Commercial Loans Blog

Structured Finance and Commercial Loans

Posted by George Blackburne on Tue, Aug 20, 2013

This is the fifth article in my series on commercial second mortgages, and it will be the hardest article in the series to understand.  Just try to get through it.

Rest assured that I am leading you to a warm, profitable place; but first you have to understand commercial second mortgages (done), mezzanine loans (done), structured finance (today's subject), preferred equity, and finally equity.  I promise that you will be well-rewarded for following along.

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What is structured finance?  According to Wikipedia, structured finance is a broad term used to describe a sector of finance that was created to help transfer risk and avoid laws using complex legal and corporate entities.  In commercial real estate finance, the risk to be avoided is any default risk, and the law to be avoided is any income taxes.  Are your eyes glossing over?  Perhaps an example will help.

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Wall Street investment bankers are considered to be using structured finance when they securitize credit card debt, scratch-and-dent home loans, auto loans, and sub-prime commercial mortgages into mixed pools.  These pools are a real hodge-podge of assets.  The loans in this giant pool are held by a pass-through trust (a special kind of trust that doesn't have to pay income taxes).

The trust then issues bonds backed by the loans in the pool.  These bonds are called asset-backed securities (ABS) or collateralized debt obligations (CDO's).  Please don't give up on me.  All we are doing is making soup.  We have a great, big pool of water, and we are sprinkling in some car loans, some credit card loans, and some poorer-quality home loans and commercial loans.  We are calling the soup a C.D.O., and the bonds that will be issued by the pool are simply called asset-backed securities.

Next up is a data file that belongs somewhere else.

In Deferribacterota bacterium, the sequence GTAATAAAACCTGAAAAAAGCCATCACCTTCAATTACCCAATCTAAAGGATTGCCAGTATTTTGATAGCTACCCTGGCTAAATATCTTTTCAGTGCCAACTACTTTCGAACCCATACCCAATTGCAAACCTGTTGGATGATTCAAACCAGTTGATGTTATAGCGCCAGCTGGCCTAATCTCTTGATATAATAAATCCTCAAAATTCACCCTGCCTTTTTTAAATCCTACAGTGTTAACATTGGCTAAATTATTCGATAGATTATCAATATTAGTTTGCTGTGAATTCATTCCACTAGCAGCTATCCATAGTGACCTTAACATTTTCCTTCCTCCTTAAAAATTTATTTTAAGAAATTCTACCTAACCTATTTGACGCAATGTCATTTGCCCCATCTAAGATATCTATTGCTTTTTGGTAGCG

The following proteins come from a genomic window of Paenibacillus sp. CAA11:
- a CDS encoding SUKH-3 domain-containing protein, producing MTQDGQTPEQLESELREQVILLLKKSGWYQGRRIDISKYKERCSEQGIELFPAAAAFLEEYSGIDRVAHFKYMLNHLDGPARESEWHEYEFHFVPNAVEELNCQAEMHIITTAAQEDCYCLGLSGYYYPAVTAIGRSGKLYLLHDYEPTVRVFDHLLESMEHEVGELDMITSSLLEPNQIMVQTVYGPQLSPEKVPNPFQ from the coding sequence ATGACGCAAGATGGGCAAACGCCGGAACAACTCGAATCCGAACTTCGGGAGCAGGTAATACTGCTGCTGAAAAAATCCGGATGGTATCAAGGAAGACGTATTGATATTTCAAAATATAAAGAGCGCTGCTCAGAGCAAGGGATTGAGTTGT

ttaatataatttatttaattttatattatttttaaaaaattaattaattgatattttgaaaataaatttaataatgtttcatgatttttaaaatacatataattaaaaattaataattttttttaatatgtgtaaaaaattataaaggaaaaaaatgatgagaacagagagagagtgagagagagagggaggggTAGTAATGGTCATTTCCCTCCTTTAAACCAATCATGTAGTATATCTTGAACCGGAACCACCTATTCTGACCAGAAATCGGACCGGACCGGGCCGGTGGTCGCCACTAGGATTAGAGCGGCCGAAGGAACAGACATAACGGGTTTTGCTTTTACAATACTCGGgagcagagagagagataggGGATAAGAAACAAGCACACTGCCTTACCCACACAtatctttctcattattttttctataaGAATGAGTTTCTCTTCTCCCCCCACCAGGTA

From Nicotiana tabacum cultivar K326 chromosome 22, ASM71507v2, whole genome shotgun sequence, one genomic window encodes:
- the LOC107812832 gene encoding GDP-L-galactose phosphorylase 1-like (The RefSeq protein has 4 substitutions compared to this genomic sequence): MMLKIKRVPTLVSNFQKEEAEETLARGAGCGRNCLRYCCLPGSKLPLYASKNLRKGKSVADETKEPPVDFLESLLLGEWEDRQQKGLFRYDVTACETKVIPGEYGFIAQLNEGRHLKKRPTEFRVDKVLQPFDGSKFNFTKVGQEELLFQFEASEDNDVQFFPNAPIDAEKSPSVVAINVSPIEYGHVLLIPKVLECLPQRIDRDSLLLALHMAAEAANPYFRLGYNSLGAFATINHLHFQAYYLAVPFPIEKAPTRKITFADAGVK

Different classes of bonds would have different levels of risk, called tranches.  The entire CDO would be rated by some rating agency, and each tranche would be assigned its own risk-rating and yield.  Investors could then choose the tranche that they wanted to invest in, according to how much risk they were willing to accept.  The more risk they accepted, the higher the yield they could earn.

By breaking a debt offering into tranches and giving investors the chance to choose their risk level, investment bankers discovered that they could get far more money for the pool of loans.  A single buyer of the entire pool of loans might only pay $250 million; but if the bonds were broken up into tranches and rated, the investment bankers might get a whopping $290 million for the same pool of loans.  (CDO pools are typically much smaller than CMBS pools.)

"Gee, George, these fancy structured finance securitizations you described above sound just like garden-variety mortgage-backed securities."  Fannie Mae and Freddie Mac have been securitizing residential mortgages for forty years.  Conduits have been securitizing commercial mortgage-backed securities (CMBS) for over a decade.  Tell me something I didn't know."

Asset-backed securities (ABS) are very similar to mortgage-backed securities, except that some of the loans in the pool are not mortgages.  Remember, we have lots of auto loans and credit card loans in the pool.

Hey, we're almost done for the day, and the following is possibly the most important point:

When investment bankers, commercial bankers, and mortgage originators use the term, structured finance, in the context of commercial real estate finance, they usually just mean the making of mezzanine loans, preferred equity investments, and equity investments.

"Geez, George, couldn't you have just said that in the first place?  My brain feels like its gonna explode!"  :-)

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Topics: structured finance